Thursday, September 23, 2010
Let's talk about sex
Last Sunday morning’s talk was on sex. Andy, the speaker that morning, certainly had everyone’s attention. (How can my next Sunday’s sermon – on the epistle to the Romans – possibly compete?)
Of course, speak about sex and attention is pretty much guaranteed. The advertisers are onto that one: Andy himself mentioned the fact that on the road between his house and the church we were sitting in listening to him, there were at least two billboards using sex to market their products.
Another reason Andy held our attention that morning was, quite frankly, that he’s a marvellous speaker: clear, engaging, an apt analogy or memorable story to illustrate every point.
He didn’t pull his punches, either, as he took us on a trenchant tour of the New Testament’s teaching on sex and sexual purity. “Log fires are nice,” he said. “But light one in the middle of the lounge and you’re in trouble. Sex has its proper place too; it’s called marriage.”
“Keeping 'two chevrons apart' avoids crashes on the motorway,” he pointed out, “which is a good rule for male-female friendships in the church too.”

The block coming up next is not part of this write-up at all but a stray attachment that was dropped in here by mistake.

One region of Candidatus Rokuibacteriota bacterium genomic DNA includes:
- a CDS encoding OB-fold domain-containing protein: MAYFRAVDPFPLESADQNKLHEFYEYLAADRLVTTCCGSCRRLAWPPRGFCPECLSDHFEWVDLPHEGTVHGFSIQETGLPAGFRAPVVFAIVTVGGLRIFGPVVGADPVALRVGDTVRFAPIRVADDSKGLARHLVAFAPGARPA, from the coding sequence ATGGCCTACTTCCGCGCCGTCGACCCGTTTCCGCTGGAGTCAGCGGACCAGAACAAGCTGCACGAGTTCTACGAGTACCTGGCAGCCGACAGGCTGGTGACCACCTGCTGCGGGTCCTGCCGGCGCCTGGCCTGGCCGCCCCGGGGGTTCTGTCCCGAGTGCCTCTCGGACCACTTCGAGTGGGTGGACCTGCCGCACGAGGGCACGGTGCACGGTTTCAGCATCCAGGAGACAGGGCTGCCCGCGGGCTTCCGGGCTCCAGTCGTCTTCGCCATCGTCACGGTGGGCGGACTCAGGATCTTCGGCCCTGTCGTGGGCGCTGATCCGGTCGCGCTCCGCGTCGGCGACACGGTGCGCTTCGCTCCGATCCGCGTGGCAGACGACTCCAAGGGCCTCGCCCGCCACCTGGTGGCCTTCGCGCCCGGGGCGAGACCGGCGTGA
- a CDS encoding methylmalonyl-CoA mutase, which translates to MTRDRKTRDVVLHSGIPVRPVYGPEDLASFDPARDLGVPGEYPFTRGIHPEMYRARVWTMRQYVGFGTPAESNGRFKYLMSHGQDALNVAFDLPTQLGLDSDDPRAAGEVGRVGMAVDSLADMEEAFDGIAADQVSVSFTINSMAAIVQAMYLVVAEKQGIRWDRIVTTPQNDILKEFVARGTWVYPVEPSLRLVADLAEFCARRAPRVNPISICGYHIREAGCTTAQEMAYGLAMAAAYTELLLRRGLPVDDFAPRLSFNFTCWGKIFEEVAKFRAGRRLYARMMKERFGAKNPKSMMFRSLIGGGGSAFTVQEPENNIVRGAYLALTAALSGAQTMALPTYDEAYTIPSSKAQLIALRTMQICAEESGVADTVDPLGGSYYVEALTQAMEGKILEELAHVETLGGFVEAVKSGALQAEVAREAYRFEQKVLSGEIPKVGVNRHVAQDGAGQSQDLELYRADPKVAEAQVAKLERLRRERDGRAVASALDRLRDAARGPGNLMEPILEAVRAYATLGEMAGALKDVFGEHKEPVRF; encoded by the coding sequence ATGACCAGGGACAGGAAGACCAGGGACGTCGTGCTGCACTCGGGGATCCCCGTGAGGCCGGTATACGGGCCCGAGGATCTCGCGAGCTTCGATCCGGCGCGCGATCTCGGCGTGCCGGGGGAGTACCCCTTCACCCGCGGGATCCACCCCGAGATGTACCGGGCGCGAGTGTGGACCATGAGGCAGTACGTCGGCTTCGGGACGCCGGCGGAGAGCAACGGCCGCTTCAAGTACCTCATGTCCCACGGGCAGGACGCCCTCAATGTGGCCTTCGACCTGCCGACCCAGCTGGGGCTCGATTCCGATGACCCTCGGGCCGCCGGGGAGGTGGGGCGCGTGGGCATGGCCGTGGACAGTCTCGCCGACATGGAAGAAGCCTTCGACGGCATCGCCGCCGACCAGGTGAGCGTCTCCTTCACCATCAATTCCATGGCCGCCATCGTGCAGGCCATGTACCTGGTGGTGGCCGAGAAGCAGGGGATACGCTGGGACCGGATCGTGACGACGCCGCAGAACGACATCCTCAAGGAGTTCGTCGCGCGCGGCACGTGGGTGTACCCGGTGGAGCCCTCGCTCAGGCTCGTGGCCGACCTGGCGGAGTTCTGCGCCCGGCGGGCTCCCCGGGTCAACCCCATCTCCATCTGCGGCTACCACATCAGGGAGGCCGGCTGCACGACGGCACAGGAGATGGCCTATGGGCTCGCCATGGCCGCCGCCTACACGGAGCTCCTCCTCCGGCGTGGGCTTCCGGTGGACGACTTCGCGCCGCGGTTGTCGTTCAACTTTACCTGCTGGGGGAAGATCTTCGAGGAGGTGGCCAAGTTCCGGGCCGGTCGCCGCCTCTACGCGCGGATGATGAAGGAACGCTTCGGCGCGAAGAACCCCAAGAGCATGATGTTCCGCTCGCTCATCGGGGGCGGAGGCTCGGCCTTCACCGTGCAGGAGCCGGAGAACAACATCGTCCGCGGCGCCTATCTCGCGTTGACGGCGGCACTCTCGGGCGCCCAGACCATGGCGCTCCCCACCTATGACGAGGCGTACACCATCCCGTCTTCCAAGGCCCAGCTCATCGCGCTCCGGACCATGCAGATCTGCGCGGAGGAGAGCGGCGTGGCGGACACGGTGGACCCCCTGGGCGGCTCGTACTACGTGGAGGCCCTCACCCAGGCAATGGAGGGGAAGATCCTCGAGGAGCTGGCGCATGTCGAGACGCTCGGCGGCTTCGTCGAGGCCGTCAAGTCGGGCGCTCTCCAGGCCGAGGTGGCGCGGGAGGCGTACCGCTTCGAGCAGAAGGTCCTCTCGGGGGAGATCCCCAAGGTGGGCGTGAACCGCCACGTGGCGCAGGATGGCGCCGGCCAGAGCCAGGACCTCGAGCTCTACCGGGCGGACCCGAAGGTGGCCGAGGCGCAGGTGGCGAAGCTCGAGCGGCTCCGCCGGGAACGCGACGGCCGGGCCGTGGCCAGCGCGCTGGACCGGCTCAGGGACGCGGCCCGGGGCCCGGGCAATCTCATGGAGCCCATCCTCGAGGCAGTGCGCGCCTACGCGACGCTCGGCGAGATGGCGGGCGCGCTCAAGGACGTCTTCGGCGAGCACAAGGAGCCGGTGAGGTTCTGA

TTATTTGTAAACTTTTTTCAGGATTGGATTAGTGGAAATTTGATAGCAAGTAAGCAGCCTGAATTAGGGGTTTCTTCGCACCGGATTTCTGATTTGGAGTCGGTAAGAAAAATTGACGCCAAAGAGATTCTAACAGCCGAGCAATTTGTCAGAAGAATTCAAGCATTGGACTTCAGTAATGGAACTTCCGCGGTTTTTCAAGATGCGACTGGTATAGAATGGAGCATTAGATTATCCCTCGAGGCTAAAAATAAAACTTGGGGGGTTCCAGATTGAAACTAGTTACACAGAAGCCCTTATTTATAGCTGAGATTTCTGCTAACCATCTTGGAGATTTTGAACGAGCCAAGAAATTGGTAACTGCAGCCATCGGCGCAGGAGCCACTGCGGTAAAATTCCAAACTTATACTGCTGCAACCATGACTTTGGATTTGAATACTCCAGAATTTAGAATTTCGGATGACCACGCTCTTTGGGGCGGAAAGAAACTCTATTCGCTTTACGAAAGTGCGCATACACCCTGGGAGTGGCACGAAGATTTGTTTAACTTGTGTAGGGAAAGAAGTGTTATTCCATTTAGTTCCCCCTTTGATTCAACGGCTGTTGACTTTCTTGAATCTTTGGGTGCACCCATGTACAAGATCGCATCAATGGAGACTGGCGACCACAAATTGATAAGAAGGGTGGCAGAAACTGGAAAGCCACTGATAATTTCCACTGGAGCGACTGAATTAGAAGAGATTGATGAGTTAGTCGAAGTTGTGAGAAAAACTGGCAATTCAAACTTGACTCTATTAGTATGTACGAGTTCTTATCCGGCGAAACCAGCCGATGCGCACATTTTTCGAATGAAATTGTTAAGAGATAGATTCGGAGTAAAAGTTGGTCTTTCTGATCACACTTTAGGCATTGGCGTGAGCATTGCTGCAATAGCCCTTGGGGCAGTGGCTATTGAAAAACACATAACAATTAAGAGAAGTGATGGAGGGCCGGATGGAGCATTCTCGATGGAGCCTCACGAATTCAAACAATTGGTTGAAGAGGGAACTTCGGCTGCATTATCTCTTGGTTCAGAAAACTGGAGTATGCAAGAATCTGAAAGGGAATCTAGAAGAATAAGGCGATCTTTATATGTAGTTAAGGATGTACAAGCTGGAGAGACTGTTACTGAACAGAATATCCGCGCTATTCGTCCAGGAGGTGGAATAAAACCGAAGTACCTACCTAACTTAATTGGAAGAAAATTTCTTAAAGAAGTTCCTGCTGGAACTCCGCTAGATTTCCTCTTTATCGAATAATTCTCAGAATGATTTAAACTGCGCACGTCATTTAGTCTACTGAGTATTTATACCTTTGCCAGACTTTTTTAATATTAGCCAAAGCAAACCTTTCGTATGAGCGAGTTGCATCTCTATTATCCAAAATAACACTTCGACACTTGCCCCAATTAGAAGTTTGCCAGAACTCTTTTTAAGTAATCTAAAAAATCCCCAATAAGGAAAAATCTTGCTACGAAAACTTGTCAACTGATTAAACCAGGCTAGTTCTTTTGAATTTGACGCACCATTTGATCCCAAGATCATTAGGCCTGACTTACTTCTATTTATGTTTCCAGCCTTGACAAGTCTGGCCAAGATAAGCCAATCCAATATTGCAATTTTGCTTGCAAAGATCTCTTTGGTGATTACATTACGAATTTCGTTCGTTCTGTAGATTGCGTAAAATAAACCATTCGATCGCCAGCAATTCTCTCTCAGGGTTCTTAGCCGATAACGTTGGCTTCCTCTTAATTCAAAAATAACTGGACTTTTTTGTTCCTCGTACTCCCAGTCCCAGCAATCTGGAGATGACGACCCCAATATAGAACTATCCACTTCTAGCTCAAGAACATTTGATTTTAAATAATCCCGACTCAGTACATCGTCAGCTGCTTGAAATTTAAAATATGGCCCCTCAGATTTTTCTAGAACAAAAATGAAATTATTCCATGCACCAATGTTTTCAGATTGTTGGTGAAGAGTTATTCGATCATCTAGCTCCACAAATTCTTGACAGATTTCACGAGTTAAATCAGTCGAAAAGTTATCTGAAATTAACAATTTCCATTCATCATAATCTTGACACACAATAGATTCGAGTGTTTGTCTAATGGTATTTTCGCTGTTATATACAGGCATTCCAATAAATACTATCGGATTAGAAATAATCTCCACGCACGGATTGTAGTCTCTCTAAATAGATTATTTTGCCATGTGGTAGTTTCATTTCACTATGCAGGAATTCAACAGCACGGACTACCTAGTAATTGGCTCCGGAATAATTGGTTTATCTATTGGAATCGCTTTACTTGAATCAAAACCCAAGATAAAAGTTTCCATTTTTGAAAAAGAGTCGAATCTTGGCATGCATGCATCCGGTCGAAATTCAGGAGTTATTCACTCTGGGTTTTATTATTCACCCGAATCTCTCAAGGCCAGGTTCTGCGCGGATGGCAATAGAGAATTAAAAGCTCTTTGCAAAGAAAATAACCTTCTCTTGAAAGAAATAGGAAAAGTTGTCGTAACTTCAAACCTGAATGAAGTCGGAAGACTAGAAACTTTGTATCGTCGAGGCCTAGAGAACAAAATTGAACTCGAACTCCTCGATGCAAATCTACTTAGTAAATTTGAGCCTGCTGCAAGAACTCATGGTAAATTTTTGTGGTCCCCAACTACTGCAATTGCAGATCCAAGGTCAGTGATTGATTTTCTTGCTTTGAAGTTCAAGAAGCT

But there was another, much more unusual reason why Andy’s talk carried such impact, I believe, and it was this: Andy is celibate.
I don’t mean just ‘not-yet-married’; Andy, along with a couple of hundred others in the Jesus Army has made a lifelong commitment to remain unmarried in order to be freer to serve Jesus and love people. Do the adding-up. Yep: that means no sex at all for Andy – ever. For life.
This, curiously, gave him much more moral authority with which to say, to a hall full of people, that they ought to be sexually self-controlled. Think about it. If he’d been sitting there with his “lovely wife” on the platform (the kind that many American evangelical pastors seem to have beside them in the photograph on the back cover of their umpteen books), one might have been tempted to say, “Easy for you to stand there talking about self-control; what about those of us who aren’t cosily married like you?”
It occurred to me that very pillars of the New Testament that Andy was quoting were celibate, too. Jesus. Paul.
Not, of course, that married people can’t or shouldn’t address the topic. The New Testament gives us married Peter’s teaching about sexual conduct, too. Nor is celibacy a guarantee of purity, as the recent tragic revelations regarding Catholic priests have shown all-too-graphically.
Yet Andy, like many others I know (and like many, many thousands of Catholic priests and religious, by the way) is a sign of hope. He is a celibate for the right reasons: he loves people; he loves Jesus.
And his celibacy means he brings a moral and prophetic clarity to the sexual conversation.
We need it. Because all of us – married, single, celibate, engaged, attached, attracted, alone – are called to the same high vocation: to honour God with our bodies.